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Chapter 5: Implementing Community Policing: Cultural and Structural Change in Police Organizations
In recent years a new “style” of policing has emerged in American law enforcement, a style emphasizing greater police and community interaction, increased managerial autonomy and accountability, and improved service delivery (Eck & Spelman, 1987; Goldstein, 1990; Kelling & Moore, 1988). Known generally as “community policing,” this style of policing is argued to be a paradigmatic shift in public law enforcement wherein police organizations are to become “flatter” (less hierarchical), more product as opposed to process oriented, and less driven by reactive responses to citizen mobilizations (Skolnick & Bayley, 1986; Sparrow, Moore, & Kennedy, 1990).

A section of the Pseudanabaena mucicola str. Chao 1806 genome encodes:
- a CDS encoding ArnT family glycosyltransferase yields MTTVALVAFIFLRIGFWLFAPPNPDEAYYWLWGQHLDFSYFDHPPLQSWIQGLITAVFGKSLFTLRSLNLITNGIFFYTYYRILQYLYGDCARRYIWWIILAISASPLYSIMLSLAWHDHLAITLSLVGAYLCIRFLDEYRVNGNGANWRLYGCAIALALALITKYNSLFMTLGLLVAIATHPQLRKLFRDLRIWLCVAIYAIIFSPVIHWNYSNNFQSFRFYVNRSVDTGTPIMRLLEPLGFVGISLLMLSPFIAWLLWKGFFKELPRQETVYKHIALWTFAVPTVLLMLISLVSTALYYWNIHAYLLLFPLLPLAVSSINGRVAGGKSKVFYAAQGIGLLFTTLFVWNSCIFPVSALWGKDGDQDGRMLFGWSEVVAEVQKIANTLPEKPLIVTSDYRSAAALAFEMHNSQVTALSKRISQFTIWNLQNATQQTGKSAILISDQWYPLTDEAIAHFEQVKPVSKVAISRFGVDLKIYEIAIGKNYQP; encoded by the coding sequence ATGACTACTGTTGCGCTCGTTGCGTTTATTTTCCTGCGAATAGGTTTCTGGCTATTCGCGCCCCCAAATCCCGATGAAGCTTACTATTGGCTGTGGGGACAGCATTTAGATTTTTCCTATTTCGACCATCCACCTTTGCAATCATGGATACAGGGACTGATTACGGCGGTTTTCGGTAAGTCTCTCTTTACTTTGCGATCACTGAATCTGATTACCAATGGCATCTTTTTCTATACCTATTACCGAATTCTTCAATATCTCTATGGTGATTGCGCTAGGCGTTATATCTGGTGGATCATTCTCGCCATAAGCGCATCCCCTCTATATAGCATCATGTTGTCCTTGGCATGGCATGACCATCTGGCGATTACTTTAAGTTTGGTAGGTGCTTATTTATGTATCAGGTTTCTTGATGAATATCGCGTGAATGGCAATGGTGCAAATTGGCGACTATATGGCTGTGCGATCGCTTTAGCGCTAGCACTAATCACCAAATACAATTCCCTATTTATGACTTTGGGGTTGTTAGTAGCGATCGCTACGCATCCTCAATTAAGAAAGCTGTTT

In both ...